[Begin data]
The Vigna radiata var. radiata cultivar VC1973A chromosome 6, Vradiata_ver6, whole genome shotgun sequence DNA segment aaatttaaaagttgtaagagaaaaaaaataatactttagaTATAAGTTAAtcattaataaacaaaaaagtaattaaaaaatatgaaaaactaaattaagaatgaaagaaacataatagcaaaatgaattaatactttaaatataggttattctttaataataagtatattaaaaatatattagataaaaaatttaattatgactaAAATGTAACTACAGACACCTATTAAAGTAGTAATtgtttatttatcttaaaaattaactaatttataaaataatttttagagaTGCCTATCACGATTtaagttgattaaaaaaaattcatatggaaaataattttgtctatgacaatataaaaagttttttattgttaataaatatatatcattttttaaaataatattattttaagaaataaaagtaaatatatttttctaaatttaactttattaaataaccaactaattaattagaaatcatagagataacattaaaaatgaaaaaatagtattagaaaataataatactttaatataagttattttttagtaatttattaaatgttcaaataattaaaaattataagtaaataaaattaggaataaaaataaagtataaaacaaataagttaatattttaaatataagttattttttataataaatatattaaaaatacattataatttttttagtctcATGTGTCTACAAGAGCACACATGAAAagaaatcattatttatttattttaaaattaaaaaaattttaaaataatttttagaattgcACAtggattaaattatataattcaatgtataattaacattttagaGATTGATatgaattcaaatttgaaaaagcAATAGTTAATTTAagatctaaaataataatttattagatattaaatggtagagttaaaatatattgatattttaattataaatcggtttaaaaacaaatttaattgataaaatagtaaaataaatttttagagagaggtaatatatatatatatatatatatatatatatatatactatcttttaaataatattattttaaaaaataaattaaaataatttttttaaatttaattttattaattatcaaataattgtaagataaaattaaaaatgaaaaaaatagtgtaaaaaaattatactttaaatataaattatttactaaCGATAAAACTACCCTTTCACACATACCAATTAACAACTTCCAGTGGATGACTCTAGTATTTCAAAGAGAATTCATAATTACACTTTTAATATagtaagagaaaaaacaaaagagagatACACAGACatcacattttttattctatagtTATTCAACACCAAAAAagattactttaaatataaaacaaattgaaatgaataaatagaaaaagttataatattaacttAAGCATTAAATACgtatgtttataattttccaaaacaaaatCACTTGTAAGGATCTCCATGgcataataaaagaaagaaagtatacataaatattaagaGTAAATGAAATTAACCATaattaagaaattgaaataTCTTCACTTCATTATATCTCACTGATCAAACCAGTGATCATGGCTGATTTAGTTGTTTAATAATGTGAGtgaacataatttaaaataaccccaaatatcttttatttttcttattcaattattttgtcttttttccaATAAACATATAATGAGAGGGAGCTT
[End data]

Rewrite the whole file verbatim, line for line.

The Vigna radiata var. radiata cultivar VC1973A chromosome 6, Vradiata_ver6, whole genome shotgun sequence DNA segment aaatttaaaagttgtaagagaaaaaaaataatactttagaTATAAGTTAAtcattaataaacaaaaaagtaattaaaaaatatgaaaaactaaattaagaatgaaagaaacataatagcaaaatgaattaatactttaaatataggttattctttaataataagtatattaaaaatatattagataaaaaatttaattatgactaAAATGTAACTACAGACACCTATTAAAGTAGTAATtgtttatttatcttaaaaattaactaatttataaaataatttttagagaTGCCTATCACGATTtaagttgattaaaaaaaattcatatggaaaataattttgtctatgacaatataaaaagttttttattgttaataaatatatatcattttttaaaataatattattttaagaaataaaagtaaatatatttttctaaatttaactttattaaataaccaactaattaattagaaatcatagagataacattaaaaatgaaaaaatagtattagaaaataataatactttaatataagttattttttagtaatttattaaatgttcaaataattaaaaattataagtaaataaaattaggaataaaaataaagtataaaacaaataagttaatattttaaatataagttattttttataataaatatattaaaaatacattataatttttttagtctcATGTGTCTACAAGAGCACACATGAAAagaaatcattatttatttattttaaaattaaaaaaattttaaaataatttttagaattgcACAtggattaaattatataattcaatgtataattaacattttagaGATTGATatgaattcaaatttgaaaaagcAATAGTTAATTTAagatctaaaataataatttattagatattaaatggtagagttaaaatatattgatattttaattataaatcggtttaaaaacaaatttaattgataaaatagtaaaataaatttttagagagaggtaatatatatatatatatatatatatatatatatatactatcttttaaataatattattttaaaaaataaattaaaataatttttttaaatttaattttattaattatcaaataattgtaagataaaattaaaaatgaaaaaaatagtgtaaaaaaattatactttaaatataaattatttactaaCGATAAAACTACCCTTTCACACATACCAATTAACAACTTCCAGTGGATGACTCTAGTATTTCAAAGAGAATTCATAATTACACTTTTAATATagtaagagaaaaaacaaaagagagatACACAGACatcacattttttattctatagtTATTCAACACCAAAAAagattactttaaatataaaacaaattgaaatgaataaatagaaaaagttataatattaacttAAGCATTAAATACgtatgtttataattttccaaaacaaaatCACTTGTAAGGATCTCCATGgcataataaaagaaagaaagtatacataaatattaagaGTAAATGAAATTAACCATaattaagaaattgaaataTCTTCACTTCATTATATCTCACTGATCAAACCAGTGATCATGGCTGATTTAGTTGTTTAATAATGTGAGtgaacataatttaaaataaccccaaatatcttttatttttcttattcaattattttgtcttttttccaATAAACATATAATGAGAGGGAGCTT